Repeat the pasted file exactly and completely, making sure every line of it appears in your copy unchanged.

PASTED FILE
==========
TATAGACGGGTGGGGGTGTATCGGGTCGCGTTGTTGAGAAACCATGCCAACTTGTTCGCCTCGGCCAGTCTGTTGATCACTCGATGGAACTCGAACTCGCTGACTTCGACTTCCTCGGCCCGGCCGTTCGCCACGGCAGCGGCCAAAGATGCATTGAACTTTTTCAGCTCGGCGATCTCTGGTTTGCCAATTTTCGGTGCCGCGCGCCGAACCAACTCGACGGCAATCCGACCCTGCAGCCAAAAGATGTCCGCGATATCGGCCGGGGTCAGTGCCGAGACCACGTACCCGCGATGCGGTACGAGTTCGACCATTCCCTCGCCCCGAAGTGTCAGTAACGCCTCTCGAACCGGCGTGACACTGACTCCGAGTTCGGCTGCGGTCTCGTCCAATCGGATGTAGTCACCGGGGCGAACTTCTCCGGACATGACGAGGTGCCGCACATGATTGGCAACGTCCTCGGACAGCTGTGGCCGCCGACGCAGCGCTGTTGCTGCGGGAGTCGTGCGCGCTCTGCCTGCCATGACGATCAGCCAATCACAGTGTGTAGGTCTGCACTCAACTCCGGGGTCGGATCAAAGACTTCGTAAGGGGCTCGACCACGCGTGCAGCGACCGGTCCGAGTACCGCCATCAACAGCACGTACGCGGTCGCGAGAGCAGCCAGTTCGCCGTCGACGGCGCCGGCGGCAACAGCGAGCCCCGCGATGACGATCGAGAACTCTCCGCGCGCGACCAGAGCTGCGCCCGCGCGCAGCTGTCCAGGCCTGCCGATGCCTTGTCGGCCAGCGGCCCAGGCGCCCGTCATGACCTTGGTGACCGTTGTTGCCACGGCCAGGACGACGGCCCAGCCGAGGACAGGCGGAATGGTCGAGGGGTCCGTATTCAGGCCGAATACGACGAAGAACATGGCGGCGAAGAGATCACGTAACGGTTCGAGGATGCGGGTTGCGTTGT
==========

TATAGACGGGTGGGGGTGTATCGGGTCGCGTTGTTGAGAAACCATGCCAACTTGTTCGCCTCGGCCAGTCTGTTGATCACTCGATGGAACTCGAACTCGCTGACTTCGACTTCCTCGGCCCGGCCGTTCGCCACGGCAGCGGCCAAAGATGCATTGAACTTTTTCAGCTCGGCGATCTCTGGTTTGCCAATTTTCGGTGCCGCGCGCCGAACCAACTCGACGGCAATCCGACCCTGCAGCCAAAAGATGTCCGCGATATCGGCCGGGGTCAGTGCCGAGACCACGTACCCGCGATGCGGTACGAGTTCGACCATTCCCTCGCCCCGAAGTGTCAGTAACGCCTCTCGAACCGGCGTGACACTGACTCCGAGTTCGGCTGCGGTCTCGTCCAATCGGATGTAGTCACCGGGGCGAACTTCTCCGGACATGACGAGGTGCCGCACATGATTGGCAACGTCCTCGGACAGCTGTGGCCGCCGACGCAGCGCTGTTGCTGCGGGAGTCGTGCGCGCTCTGCCTGCCATGACGATCAGCCAATCACAGTGTGTAGGTCTGCACTCAACTCCGGGGTCGGATCAAAGACTTCGTAAGGGGCTCGACCACGCGTGCAGCGACCGGTCCGAGTACCGCCATCAACAGCACGTACGCGGTCGCGAGAGCAGCCAGTTCGCCGTCGACGGCGCCGGCGGCAACAGCGAGCCCCGCGATGACGATCGAGAACTCTCCGCGCGCGACCAGAGCTGCGCCCGCGCGCAGCTGTCCAGGCCTGCCGATGCCTTGTCGGCCAGCGGCCCAGGCGCCCGTCATGACCTTGGTGACCGTTGTTGCCACGGCCAGGACGACGGCCCAGCCGAGGACAGGCGGAATGGTCGAGGGGTCCGTATTCAGGCCGAATACGACGAAGAACATGGCGGCGAAGAGATCACGTAACGGTTCGAGGATGCGGGTTGCGTTGT